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Biscuit in the Garden by Alyssa Capucilli, illustrated by Pat Schories – Biscuit has more fun in the garden than I did. I spent  my garden time wielding a hoe. Biscuit chases birds and spills birdseed and smells flowers. Who wouldn’t enjoy a garden like that? This was fun to share with the girl next door. She enjoys BIscuit’s adventures and can help me read it, too

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Knuffle Bunny by Mo Willems – I love, love, love this books. Read it again! The first thing my neighbor pointed out was the pictures–they look real. I loved the contrast of the bright cartoon figures as they moved across the different black and white photographs on their journey from home to the laundry mat. We had as much fun pointing things out in the pictures as we did reading the whimsical story of a toddler whose Knuffle Bunny takes an unexpected spin.

I’m currently reading…

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What Have You Lost edited by Naomi Shihab Nye – All the poems this week have explored the loss of words and stories. I can’t imagine a world without either.

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Cruel Beauty by  Rosamund Hodge, narrated by Elizabeth Knowelden – I am almost done with the audio book. The ending is going in a direction I didn’t expect. I can’t wait to see how Hodge pulls it all together. I will definitely be looking forward to her other books set in this world.

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The False Prince by Jennifer Neilson – I’m still enjoying reading this one to my daughter. I still enjoy Sage, and I enjoy seeing how cleverly the beginning unfolds now that I am reading after knowing how it ends. I’m even more impressed with Sage’s brilliance at playing this dangerous game (and with Neilson’s genius for writing it).

Coming up…

There’s another trip the library for more summer reading fun. I’m not sure what I will find, but I’m sure I will like it. There are also two more books to download from SYNC YA. I’m not sure which one I want to listen to once I finish Cruel Beauty. There are so many good choices. Does anyone have a recommendation for one of the audiobooks to listen to next?

What have you been reading this week?

Disclosure: I participate in the Amazon Associates Program. If you decide to make a purchase by clicking on the affiliate links, Amazon will pay me a commission. This commission doesn’t cost you any extra. All opinions are my own.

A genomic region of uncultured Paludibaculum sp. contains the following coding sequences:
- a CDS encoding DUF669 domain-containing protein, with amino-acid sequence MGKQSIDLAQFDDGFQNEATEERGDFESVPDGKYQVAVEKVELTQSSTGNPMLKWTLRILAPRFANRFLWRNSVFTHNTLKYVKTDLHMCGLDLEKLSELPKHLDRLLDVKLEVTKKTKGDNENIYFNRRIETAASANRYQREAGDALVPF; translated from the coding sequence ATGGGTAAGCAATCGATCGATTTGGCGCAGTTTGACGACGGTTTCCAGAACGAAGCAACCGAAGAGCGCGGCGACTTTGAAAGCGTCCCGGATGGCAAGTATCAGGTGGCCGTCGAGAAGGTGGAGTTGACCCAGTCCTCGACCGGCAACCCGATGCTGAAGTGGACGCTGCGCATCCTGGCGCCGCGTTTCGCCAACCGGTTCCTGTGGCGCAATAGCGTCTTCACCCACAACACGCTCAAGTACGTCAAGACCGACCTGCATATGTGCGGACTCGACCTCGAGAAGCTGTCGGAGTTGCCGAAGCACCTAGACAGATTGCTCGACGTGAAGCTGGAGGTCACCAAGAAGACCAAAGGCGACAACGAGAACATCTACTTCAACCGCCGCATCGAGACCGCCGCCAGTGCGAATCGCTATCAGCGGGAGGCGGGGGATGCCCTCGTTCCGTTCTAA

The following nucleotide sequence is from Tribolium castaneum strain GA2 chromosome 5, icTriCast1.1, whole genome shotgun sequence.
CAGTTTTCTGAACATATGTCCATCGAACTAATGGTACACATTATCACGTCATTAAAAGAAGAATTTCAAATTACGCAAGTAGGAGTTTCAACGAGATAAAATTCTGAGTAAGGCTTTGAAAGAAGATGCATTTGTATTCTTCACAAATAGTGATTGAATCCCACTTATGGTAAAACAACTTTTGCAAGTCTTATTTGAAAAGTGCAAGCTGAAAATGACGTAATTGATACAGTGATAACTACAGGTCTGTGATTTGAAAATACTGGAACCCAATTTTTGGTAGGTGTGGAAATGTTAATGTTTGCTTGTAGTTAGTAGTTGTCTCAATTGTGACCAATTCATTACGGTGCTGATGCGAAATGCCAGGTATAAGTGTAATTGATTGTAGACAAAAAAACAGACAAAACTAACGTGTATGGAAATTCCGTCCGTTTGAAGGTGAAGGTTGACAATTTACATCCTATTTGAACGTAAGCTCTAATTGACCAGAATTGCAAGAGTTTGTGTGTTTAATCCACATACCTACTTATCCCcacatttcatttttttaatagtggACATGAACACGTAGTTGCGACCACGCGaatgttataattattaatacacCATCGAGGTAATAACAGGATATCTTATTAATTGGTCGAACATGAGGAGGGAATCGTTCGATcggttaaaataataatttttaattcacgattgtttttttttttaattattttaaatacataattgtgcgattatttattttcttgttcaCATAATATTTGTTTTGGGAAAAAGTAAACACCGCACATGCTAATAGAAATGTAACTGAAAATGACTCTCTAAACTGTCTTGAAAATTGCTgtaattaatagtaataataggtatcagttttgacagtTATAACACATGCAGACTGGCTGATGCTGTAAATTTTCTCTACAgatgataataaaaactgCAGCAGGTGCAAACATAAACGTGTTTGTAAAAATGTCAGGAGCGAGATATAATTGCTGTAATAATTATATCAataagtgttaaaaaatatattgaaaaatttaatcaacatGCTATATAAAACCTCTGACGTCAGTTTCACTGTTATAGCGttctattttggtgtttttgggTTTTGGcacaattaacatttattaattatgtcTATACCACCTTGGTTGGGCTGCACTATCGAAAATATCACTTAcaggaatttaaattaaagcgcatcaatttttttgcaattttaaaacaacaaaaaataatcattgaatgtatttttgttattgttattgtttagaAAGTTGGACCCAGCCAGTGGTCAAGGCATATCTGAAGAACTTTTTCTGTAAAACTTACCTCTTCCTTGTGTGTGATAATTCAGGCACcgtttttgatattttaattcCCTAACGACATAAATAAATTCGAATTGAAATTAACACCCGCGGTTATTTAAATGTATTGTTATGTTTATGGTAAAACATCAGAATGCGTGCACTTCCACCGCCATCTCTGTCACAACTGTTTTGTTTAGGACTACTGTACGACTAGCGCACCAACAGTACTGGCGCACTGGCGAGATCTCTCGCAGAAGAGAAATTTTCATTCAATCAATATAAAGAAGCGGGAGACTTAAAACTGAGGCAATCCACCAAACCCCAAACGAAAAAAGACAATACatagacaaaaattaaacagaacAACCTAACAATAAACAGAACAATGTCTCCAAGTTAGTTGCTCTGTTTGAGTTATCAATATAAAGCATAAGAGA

UnDivided by Neal Shusterman

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Imagine a world where the United States has been devastated by a second civil war known as the Heartland Wars–fought over abortion. To end the war, a compromise is reached that has far reaching consequences no one quite understands. Abortion of a fetus is illegal. Unwanted babies may be storked–left on any doorstep where the finder must take in the baby. Imagine a world where medical technolog has increased to the point where any body part can be transplanted into a human. Even though abortion is no more, teenagers (between the ages of 13 and 17) can be harvested for their body parts through a process known as unwinding. They are not killed, just divided.

This is the world that Neal Shusterman has created from our worst nightmares as a society in the Unwind Dystology. UnDivided (Simon and Schuster 2014) is the fourth and final book in the series. As the story twists through the darkest shadows within the human heart, it surprises as much as it satisfies.

Connor and Risa are still on the run from the Juvenlie Authority (and every other branch of law enforcement and parts pirates), but they are together again. They may even hold the secret that has a chance to bring an end to unwinding–if all the pieces come together at just the right time in just the right way. Lev, the tithe turned clapper, is still searching for his place in the world. Starkey and his storks let loose a reign of terror on harvest camps, but Starkey is not as in control as he thinks. Nelson and Argent are out for revenge against the AWOLs. Hayden once again broadcasts his call for rebellion whereever he can steal a few airwaves. Even Camux Comprix is determined to bring down the company that created him before they can fulfill a plan that takes the evil of unwinding to another level.

I find this series a difficult one to read–The issues of life it raises are ones that probe deep into thought and emotion—but I find it impossible to put down. The alternating points of view allow the reader to piece together the story along with the characters. None of them have the whole picture. Even though there are definite good guys and bad guys, their motivations are mixed–even the parts pirates have standards of a sort. Okay, maybe Proactive Citizenry is entirely evil. Some of the most frightening aspects of the books are the political advertisements and news articles interspersed throughout the story. Even though their contents is completely made up, the tone and rhetoric are all-too-familiar.